The other day I wrote about a fellow who initially said he was an MBA candidate interning as a business continuity planner at a commercial endeavor. Our Manager-in-Training complained to a list that he knew nothing of business continuity planning, had no guidance from the school, and no help from the organization engaging him; ergo, he turned to the people on the list.
Turns out his appeal lacked a certain candidness and that there was more, much more, to the story.
But that is not the point of this post.
I have on my very portable notebook (nee' laptop) computer a PowerPoint presentation designed specifically for the College Crowd. The primary audience is composed of MBA candidates; a secondary audience is made up of BBA hopefuls.
The PowerPoint is a two-parter that introduces Enterprise Risk Management to the people who can take the message back to their employers. There are 30 "slides" spread over two days assuming 2-hour blocks; that allows time for encouraged questions and discussions.
The PowerPoint will not make the students into qualified practitioners - that is not its intent.
It will send them back to their offices with an understanding of what business continuity - enterprise risk management - is all about and with sufficient knowledge to sort the wheat from the chafe when considering engagement of practitioners, either as an in-house resource or on a consultancy basis.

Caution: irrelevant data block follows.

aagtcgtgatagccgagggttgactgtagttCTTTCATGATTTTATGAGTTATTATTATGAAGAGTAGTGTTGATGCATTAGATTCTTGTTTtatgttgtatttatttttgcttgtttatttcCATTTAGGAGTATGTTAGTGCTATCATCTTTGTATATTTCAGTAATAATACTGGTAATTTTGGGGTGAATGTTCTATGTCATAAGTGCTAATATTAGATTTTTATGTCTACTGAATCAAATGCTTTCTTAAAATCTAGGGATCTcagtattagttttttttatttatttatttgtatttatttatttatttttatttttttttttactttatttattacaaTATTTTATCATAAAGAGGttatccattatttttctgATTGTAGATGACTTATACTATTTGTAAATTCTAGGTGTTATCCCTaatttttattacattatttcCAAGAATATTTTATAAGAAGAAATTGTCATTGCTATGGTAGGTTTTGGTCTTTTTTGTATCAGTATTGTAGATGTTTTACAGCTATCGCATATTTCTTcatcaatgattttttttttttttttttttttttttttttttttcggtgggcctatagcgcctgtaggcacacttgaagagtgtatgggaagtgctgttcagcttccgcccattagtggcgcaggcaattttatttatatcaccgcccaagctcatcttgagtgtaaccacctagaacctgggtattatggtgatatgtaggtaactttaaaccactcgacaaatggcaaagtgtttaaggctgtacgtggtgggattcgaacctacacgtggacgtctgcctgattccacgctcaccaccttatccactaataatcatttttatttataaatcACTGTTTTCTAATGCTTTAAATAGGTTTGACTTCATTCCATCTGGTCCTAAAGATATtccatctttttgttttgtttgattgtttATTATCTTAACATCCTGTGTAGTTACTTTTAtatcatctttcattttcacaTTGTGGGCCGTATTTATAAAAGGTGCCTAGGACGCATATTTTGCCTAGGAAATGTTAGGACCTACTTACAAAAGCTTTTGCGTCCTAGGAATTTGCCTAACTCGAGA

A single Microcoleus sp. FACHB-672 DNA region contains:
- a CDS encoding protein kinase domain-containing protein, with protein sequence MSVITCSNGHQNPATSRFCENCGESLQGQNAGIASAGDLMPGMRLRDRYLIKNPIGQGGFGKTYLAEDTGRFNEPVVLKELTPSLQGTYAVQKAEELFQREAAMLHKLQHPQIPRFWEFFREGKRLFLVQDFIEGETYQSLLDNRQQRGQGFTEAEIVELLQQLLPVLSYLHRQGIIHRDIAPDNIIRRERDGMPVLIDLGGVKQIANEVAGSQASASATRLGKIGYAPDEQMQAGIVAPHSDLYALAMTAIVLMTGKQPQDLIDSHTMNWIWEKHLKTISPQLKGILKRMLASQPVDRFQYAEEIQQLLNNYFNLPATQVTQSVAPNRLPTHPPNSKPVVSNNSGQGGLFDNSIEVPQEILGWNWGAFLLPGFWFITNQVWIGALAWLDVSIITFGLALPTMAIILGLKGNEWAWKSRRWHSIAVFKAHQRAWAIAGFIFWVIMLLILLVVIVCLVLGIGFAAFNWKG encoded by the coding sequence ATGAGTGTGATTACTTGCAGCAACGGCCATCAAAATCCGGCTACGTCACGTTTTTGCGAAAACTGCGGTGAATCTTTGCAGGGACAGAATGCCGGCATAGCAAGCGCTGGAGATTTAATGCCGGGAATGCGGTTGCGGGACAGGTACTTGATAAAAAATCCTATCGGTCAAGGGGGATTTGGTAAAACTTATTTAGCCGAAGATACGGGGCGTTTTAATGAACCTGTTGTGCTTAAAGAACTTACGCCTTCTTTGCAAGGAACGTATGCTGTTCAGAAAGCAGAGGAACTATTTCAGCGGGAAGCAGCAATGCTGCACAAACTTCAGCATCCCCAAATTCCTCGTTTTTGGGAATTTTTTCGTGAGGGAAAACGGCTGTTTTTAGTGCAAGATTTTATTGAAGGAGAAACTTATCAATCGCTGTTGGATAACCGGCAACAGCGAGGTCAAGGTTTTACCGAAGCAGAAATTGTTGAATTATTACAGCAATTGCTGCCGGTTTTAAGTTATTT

As with most PowerPoint, and similar, presentations, this is best presented by its author. As its author I am more than willing to fill-in for area instructors for a couple of class sessions; I might even be talked into donating my time. I will gladly take the show on the road, but only with pre-paid transportation and lodging.
(I learned the lesson about travel when I was invited to present in Ghana; for that tale, see http://johnglennmbci.blogspot.com/2010/02/funny-thing-happened.html.)
I am a great believer in "educating the masses" about enterprise risk management; that's the reason for this blog and the associated Web site. But first, you have to get the masses to mass.
John Glenn, MBCI
Enterprise Risk Management practitioner
Hollywood - Fort Lauderdale Florida
JohnGlennMBCI at gmail dot com